I’ve spent most of my life now studying my country’s history, and in particular the ways it has so consistently, so systemically, failed to live up to its ideals. Those are the ideals that justified its bloody founding, the ideals Americans say make their country exceptional. We are a beacon of liberty in a world of darkness, are we not?
For me, it always seemed like basic honesty to be willing to test those claims against the historical reality. No one likes a hypocrite, right?—especially when fundamental principles like freedom and equality are at stake. We wouldn’t want to be like those other places—the places we despise, the places we promise we can never become. The places that proclaim their principles only to traduce them when it’s convenient.
That’s why we study history. And if we have the strength to see, we learn that from its very inception ours has been a deeply flawed democracy. Our past is replete with genocide, slavery, racism, labor exploitation, misogyny, intolerance, mob rule, lynching, and state-sponsored violence of every sort. Every hero we honor—from Martin Luther King, Jr., to Susan B. Anthony, to Caesar Chavez—was spat on by mobs composed of our grandfathers and great grandmothers and great great aunts and uncles and distant kin we’ll never name. Those relatives collected the ashen bones of the prophets and made trophies of the flesh that remained.
Somehow, it’s always supposed to come right. Somehow, we tell ourselves, it’ll work out. This is America, after all. We’ve seen the movie. The bigots are always overcome and the path toward a fuller democracy is always set right.
The problem is, the bigots have always believed that they are just as American as everyone else. And why not? They’re right: as much as our history is a history of expanding freedom and liberty, it is also a history of their denial. It’s a funny thing: we never say we hate just for the sake of hate. When we do things like limit voting rights, tighten immigration laws, restrict women’s control over their own bodies, or sanction popular violence against religious minorities—we don’t do it in the name of intolerance, we do it in the name of freedom.
But for many, many Americans, this country has never been a land of liberty. For them, those born from them, those born like them—this country has always been some sort of police state: a national constitution that upheld slavery, the laws and militias that supported it at the local level, the black codes and chain gangs that criminalized poverty after the slaves were freed, the segregation that enshrined their second-class citizenship in law, the exploitation and neglect that led to the urban crisis, or the state-sponsored murders of people of color that plague our streets today.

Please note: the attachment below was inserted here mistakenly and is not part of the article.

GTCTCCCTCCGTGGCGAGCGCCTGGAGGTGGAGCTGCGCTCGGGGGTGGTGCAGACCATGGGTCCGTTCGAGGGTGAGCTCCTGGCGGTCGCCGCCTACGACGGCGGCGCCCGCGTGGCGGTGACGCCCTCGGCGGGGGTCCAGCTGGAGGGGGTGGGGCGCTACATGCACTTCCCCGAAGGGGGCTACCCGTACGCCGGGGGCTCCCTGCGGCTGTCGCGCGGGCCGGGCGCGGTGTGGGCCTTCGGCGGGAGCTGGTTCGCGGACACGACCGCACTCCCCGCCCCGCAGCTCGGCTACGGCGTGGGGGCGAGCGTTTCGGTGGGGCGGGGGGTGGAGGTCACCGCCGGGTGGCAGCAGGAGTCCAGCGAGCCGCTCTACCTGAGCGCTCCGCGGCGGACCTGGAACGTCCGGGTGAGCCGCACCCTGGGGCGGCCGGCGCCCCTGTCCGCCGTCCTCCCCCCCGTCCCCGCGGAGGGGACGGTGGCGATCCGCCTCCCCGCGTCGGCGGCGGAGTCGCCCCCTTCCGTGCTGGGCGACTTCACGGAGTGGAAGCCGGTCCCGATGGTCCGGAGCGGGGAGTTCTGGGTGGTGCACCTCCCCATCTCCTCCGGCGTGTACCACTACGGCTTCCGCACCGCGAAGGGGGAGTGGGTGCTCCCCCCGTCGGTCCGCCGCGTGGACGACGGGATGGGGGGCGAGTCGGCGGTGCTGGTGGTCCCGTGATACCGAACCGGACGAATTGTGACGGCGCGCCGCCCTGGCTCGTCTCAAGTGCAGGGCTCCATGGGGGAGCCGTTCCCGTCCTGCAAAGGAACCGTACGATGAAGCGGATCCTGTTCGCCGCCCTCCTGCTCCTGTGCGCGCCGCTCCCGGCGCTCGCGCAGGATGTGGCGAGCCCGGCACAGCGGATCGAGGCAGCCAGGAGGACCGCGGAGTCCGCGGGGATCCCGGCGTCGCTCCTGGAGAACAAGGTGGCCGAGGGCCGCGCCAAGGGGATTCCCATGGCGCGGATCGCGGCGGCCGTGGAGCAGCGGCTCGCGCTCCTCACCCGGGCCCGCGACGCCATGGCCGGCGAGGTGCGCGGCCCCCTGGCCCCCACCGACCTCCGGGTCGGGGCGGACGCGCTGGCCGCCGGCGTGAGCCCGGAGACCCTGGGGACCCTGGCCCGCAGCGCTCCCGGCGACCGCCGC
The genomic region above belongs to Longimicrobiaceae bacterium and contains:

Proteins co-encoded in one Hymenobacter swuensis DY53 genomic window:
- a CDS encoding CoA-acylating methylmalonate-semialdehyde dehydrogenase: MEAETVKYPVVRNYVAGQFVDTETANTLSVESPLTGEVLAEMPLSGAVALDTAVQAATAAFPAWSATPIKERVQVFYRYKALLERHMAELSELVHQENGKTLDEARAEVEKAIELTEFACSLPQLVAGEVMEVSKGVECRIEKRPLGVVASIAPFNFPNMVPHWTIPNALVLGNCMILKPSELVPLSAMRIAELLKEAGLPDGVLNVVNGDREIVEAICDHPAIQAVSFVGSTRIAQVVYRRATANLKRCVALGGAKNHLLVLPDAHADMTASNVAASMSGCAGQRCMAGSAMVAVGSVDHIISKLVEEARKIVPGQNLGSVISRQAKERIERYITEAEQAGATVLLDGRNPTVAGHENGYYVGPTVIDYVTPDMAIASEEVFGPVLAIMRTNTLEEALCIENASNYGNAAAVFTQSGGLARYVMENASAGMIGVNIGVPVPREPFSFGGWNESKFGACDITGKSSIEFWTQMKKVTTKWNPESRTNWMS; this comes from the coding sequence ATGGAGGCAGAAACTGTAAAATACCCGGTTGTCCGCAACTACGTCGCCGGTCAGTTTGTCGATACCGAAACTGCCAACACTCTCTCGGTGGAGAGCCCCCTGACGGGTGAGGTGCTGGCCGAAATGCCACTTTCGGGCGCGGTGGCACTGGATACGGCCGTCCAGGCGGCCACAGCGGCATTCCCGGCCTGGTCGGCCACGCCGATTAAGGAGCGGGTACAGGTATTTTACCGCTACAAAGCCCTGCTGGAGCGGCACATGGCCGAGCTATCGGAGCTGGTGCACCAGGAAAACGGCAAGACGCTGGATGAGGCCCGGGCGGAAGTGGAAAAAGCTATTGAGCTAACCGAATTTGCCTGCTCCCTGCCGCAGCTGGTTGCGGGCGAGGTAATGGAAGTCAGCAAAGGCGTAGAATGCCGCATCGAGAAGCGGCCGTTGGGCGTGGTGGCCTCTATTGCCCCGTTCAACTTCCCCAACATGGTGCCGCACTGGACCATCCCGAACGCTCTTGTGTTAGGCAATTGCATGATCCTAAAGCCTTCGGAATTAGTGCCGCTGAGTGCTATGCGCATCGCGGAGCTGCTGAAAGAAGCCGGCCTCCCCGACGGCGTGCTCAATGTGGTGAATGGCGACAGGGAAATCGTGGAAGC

I know this. I study it. I teach it. Maybe it’s made me cynical, but I prefer the term “clear-sighted.” I thought it meant that I would be a little harder to surprise.
But I am surprised. I’m surprised to find myself grieving so heavily for a national community whose past and present imperfections I document on a daily basis. I’m surprised to learn how much I love this country. I cannot believe that I harbored so much hope left for a place with such a terrible record. It turns out I did. Because I have shed buckets of tears over the last several days, and they just won’t stop.
Because this country is worth grieving for. American history is not just a history of our innumerable failings, it is also the history of people who have stood up to this, generation after generation. It is the story of how everyday folks learned to confront and survive the police state under which they lived. Ever watch your children sold away from you as property? Ever have your loved one hung from a tree and set on fire after a mob mutilates his living body? Ever lose a child to a militarized police force that broke through the wrong door? Ever been separated from your mother because she wasn’t deemed worthy of remaining on the soil of your birth?